24 Hours in Shibuya and Harajuku

What to see if you're short on time

 By James Getgood   Feb 14, 2017

For visitors who only have a short time in Tokyo, the sheer scale of the place can be intimidating. Any travelers who try to tackle the city without a plan could find themselves spending more time squeezed into a crowded train carriage than seeing the unique sites the area has to offer.

With a population of nearly 38 million people, Japan’s capital is the heart of the most populous urban area in the world. Originally known as Edo (‘Estuary’), the city rose to prominence in the Seventeenth Century as the seat of power for the ruling Tokugawa Shogunate. Over the next 250 years, it increased in population, power and importance, finally becoming Tokyo (‘Eastern Capital’) in 1869.
 
With all that in mind, we’ve compiled a list of the best places to visit in the bustling district of Shibuya, and its trendy neighbor, Harajuku. Whether you have a few days or you’re just on a 24-hour layover, this guide will show you the main sights with the minimum of fuss.

Shibuya Station Area

Start your day at Tokyo’s famous Shibuya Station. With 2.5 million passengers a day, a visit to the world’s fourth-busiest transport hub can be a daunting experience. Leave the station using the Hachikō Exit and go straight on until you find a bronze statue of an Akita dog. A popular meeting point for tourists and locals alike, Hachikō is revered in Japan for the supreme loyalty he showed towards his master, Hidesaburō Ueno. After Ueno unexpectedly died at work in 1925, Hachikō waited for his master at the station every day for nearly 10 years until his own death.

After snapping a photo with the faithful hound, prepare yourself to tackle the infamous Shibuya Scramble. With around 250,000 people using the intersection every day, it is considered to be the world’s busiest pedestrian crossing. Take a few moments to get your breath back and visit Village Vanguard, a trendy shop selling the strangest items Japan has to offer. Make sure to stock up on plenty of wasabi toothpaste, fluorescent curry and faeces-shaped coffee cups.
 
If you haven’t already spent your money, it’s time for lunch. Nearby Genki Sushi gives you an authentic dining experience without breaking the bank. Their menu features such specialties as yellowtail and grilled eel for just $10. Unlike many sushi restaurants, there are no conveyor belts here. As soon as your food is ready, an express pod delivers it straight to your table.


Harajuku

After lunch, jump back on the train for one stop and head to Harajuku Station. After pausing to admire the traditional entrance, make your way to the renowned Takeshita-dōri. This pedestrian street is thronged with young Japanese decked out in a variety of wild costumes. Here you can buy anything from anime and manga themed goods to a Darth Vader costume for your dog.
 
If you’re feeling peckish, stop off at one of the many waffle and ice cream parlors; otherwise, head over to the other side of Harajuku station for a completely different experience. Founded in 1920, Meiji Jingū is a Shinto shrine dedicated to Emperor Meiji, who brought the country out of its self-imposed exile in the late Nineteenth Century. Visitors can walk through the evergreen forests once enjoyed by the Emperor and his wife, or attach a wish to the shrine’s prayer wall.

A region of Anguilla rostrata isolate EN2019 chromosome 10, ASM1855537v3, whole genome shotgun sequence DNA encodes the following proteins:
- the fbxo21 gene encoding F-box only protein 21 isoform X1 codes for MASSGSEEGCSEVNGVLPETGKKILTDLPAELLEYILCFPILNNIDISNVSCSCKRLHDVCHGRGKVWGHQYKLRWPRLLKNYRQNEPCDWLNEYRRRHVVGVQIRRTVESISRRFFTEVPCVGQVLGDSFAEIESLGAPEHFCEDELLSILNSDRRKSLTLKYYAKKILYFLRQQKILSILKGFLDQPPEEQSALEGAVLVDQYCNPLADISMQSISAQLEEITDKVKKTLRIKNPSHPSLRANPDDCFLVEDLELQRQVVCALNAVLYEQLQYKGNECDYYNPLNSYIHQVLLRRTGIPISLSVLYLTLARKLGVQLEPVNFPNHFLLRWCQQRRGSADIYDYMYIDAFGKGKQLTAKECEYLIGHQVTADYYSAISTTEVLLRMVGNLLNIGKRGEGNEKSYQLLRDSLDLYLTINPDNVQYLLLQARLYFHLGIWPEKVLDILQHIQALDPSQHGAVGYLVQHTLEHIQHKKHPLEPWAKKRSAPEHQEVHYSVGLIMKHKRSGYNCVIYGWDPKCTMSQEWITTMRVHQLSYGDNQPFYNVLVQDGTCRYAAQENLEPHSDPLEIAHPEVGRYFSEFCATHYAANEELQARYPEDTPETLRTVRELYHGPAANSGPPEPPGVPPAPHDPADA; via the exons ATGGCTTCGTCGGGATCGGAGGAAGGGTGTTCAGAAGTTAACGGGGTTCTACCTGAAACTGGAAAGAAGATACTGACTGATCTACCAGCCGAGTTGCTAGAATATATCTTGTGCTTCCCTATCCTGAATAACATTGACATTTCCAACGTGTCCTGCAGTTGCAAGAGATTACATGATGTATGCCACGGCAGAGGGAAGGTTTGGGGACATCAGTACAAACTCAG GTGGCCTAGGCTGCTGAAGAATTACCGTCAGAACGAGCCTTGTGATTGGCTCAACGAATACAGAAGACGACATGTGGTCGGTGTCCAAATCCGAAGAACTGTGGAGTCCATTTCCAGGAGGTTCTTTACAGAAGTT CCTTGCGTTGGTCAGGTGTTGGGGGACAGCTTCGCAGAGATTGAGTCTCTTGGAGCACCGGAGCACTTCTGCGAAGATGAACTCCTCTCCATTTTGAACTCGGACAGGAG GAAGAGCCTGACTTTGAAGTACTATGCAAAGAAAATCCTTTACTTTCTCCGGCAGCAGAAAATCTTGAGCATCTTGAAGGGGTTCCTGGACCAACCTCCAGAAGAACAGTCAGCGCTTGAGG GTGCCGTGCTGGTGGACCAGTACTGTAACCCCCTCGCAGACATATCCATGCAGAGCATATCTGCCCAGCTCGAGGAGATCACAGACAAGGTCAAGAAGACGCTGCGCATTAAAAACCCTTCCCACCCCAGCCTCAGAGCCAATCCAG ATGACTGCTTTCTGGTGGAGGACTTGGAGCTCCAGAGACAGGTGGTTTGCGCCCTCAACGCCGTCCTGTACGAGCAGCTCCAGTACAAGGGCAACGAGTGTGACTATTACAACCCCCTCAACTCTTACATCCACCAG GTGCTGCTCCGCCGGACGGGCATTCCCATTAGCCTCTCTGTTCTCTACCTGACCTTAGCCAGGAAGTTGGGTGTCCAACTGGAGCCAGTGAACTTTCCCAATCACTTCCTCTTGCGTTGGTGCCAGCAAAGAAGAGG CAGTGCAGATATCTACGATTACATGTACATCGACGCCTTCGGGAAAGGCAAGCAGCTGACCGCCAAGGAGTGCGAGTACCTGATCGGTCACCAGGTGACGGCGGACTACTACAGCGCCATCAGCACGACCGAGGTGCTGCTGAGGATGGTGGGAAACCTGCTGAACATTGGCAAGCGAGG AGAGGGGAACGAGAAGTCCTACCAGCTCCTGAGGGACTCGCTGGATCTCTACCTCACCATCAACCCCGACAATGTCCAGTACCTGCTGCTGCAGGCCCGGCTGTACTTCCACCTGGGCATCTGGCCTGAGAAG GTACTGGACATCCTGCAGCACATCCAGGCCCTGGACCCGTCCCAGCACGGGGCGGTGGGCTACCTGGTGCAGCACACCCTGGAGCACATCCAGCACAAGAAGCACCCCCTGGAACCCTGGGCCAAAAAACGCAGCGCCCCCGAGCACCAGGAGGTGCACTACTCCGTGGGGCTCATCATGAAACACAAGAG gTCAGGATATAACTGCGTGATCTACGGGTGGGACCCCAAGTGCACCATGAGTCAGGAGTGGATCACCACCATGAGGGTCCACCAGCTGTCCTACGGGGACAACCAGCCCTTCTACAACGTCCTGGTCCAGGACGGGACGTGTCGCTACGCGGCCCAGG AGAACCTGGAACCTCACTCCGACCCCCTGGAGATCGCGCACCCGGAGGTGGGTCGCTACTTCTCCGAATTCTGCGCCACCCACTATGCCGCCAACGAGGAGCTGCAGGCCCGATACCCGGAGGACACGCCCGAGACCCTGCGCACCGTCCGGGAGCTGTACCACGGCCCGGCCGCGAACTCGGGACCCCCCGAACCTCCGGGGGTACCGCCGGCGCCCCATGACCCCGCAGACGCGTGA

Yoyogi Park Area

Upon exiting the shrine, head over to nearby Yoyogi Park, a popular gathering place for Japanese families, street artists and cosplayers. If you’re there at the weekend, you may be able to take part in one of the many foreign culture festivals that take place there. Another unique sight can be found at the main entrance to the park, where Japanese rockabilly groups with slicked back hair and denim jackets have been rocking out for over 25 years.
 
After leaving the park, it’s time to visit one of the city’s many pet cafes. If it’s your first trip to Japan, you might want to try MoCHA, Tokyo’s trendiest cat cafe. For those of a more adventurous disposition, Tokyo Snake Center offers you petting opportunities of an entirely different kind.

Back To Shibuya

As the evening sets in, make your way back to Shibuya Station for dinner. If you’re a fan of the macabre, make a beeline to Alcatraz ER, a prison hospital themed restaurant where you can drink cocktails stirred with syringes or served in a prosthetic head. For those of a gentler nature, the elementary school styled Rokunen Yonkumi cooks up a variety of Japanese kids’ favorites in safer environs.
 
After breaking out of prison (or school), duck under the bridge by Shibuya Station and turn left. Hidden in a tiny alley nearby is Nonbei Yokocho (‘Drunkard’s Alley’), a hidden street lined with tiny, traditional bars that hark back to pre-World War II Japan. It isn’t a fine dining experience – some of the smaller bars can only hold 5 people – but it’s one of your best chances of meeting a Japanese salaryman in the flesh.
 
After treating your new best friend to an ice cold glass of Asahi beer and "yakitori" (grilled chicken) skewers, it’s time to make your way home. The last train leaves Shinjuku around 1 a.m., but if you’ve missed it, you can pass out at Century, a popular capsule hotel. Just make sure you remember to get up in time for your flight!

Written by James Getgood
JapanTravel Member

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Victoria Vlisides 2 months ago
So much to do and see in this article! Thanks!